The Dog’s Bollocks

Truth is like a dog’s bollocks – pretty obvious if you care to look.

Andrew Leigh’s ‘Economics of Teacher Quality’

The issue of teaching quality is being used as a scapegoat for the Howard government’s chronic neglect of public education in its push to privatise education through the stealthy migration of funds to the private sector. Teaching quality is self-evidently important to the success of any school and requires well-developed mechanisms for the refinement and enhancement of both teaching and learning pedagogy and practice.

Andrew Leigh ran an ANU conference yesterday on ‘The Economics of Teacher Quality’. I certainly haven’t read any of the papers in their entirety, but from study of the abstracts sprinkled with personal experience, I produced this thumbnail sketch of the findings.

The greatest variation of quality teachers is within schools, rather than between. There is little evidence that the quality of teaching is better in wealthier than poorer schools.

Good teachers tend to be successful in their first year and are more likely to remain in the profession. Success in the first year of teaching depends on sufficient classroom experience during training. Good teachers are effective with all student ability levels and more so when students and teachers are of the same ethnicity.

The aptitude of new teachers has fallen considerably over the last 20 or so years and teachers are decreasingly well paid compared to their non-teaching graduate contemporaries. Unhappy, incompetent or disillusioned teachers leave for other careers, placing a financial burden on the system to produce more new teachers. The high turnover of teachers, as one would find in a struggling school, also limits the capacity of the school to develop an effective learning environment or good policy and practice. School leadership and culture is also important to the success of a school.

The most valuable resource available to any school is its teachers. Prevailing economic teacher-quality/student-performance/merit-pay research and policy agenda needs to be refocused on capacity building in teacher professionalism and its evaluation in terms of teaching standards related to what teachers should know and be able to do. Student achievement alone is an insufficient measure or indicator of teacher quality.

I would add that the teaching profession, like any other, has always strived to improve the practice of it core business, despite what many politicians and commentators might have us believe. In Victoria, the latest government policy in this respect is called Principles of Learning and Teaching, a program which describes effective learning and teaching and provides a model against which teachers can review their own practice and plan for improvement in their pedagogy. The policy aims to build consistent, comprehensive and improved pedagogical approaches within and across schools, while still allowing flexibility, innovation and local decision making at the school level in order to meet the diverse needs of students and strengthen learning communities within and beyond the school.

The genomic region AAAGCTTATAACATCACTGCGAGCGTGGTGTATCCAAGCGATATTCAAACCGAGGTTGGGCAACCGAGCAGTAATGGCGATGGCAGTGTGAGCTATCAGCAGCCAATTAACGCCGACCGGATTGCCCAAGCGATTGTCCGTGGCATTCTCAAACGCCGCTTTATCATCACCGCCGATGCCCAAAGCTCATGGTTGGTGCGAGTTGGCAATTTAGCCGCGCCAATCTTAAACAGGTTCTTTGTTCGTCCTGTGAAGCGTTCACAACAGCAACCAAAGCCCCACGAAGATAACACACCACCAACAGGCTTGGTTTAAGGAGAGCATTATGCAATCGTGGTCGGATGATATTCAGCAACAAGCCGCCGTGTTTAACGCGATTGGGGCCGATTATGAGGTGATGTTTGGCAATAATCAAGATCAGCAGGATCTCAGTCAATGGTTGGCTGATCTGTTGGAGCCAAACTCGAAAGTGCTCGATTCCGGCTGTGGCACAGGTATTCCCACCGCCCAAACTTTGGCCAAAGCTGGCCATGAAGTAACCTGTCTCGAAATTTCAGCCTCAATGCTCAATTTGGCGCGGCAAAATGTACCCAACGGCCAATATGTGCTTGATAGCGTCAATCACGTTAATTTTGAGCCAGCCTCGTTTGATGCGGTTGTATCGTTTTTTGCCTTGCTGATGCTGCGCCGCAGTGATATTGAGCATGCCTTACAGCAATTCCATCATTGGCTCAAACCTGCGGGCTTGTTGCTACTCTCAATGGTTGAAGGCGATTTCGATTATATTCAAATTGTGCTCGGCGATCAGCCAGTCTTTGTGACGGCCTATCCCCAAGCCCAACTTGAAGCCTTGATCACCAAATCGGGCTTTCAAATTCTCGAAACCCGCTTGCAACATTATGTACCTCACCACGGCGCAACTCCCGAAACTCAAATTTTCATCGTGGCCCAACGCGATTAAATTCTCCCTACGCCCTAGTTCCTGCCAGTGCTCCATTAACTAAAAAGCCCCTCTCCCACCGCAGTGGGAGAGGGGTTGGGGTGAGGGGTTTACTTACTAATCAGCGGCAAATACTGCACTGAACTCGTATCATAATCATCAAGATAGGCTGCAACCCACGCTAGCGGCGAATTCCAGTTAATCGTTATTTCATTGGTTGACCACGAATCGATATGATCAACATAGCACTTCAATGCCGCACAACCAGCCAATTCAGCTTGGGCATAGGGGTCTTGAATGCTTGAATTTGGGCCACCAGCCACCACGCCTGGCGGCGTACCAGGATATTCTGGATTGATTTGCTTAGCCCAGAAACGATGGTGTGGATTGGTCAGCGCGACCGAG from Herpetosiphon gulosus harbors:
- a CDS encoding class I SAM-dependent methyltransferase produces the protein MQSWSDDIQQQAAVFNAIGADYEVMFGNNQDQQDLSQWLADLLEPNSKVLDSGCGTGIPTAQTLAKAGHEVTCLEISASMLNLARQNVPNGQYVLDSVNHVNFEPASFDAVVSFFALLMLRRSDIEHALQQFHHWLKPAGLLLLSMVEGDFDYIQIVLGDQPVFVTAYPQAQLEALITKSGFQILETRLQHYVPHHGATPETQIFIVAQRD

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Filed under: Economics, Education, Politics

2 Responses

  1. Andrew Leigh says:

    Slim, nice summary – you’ve put me to shame by collating the findings. Probably the only point that I’d make is that there was not a consensus over this paragraph:
    “Prevailing economic teacher-quality/student-performance/merit-pay research and policy agenda needs to be refocused on capacity building in teacher professionalism and its evaluation in terms of teaching standards related to what teachers should know and be able to do. Student achievement alone is an insufficient measure or indicator of teacher quality.”
    It was from the Rowe & Ingvarson paper, and several of the other presenters made the opposite case. For me, the debate over this point was one of the most interesting features of the day.

  2. slim says:

    Thanks Andrew. I was also ambivalent about that recommendation from ACER, but I guess testing and measurement is their main business. At least the recommendation places emphasis on determining the quality teaching by evaluating teacher knowledge and pedagogy rather than student scores.

    I don’t have a problem with this approach – the importance of reflection on teaching practice has been part of teacher training for decades as far as I know. But it needs to be undertaken in a supportive way within a healthy school culture, otherwise it comes to be seen as yet another imposition by bureaucrats, and if too onerous or inflexible may actually detract from the quality of teaching and learning. By and large, teachers just want to get on with teaching kids, not spending 30% of their time justifying what they are doing, and may cynically respond with sufficient tokenism to jump through the next hoop.

    It comes back to what I have argued previously, that measurement alone will not enhance the quality of our schools – there needs to be good leadership and a positive, enthusiastic culture of learning, and dare I say, sufficient resources. Accountability is essential, but the process should add value and enhance, not simply become another administrivial burden to satisfy politicians and bean counters, who, as often as not, are ill-equipped produce effective policy and practice.

    By and large, people who teach do so as a vocation, are trained and educated to do so, and should, within limits, be allowed to get on with it as they see fit – pretty much like the respect accorded to all other professions.

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The Dog’s Bollocks

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The Dog's Bollocks: "Bollocks" is one of my favourite words, and this is now one of my favourite blogs and I've only been reading it for five minutes. – John Surname

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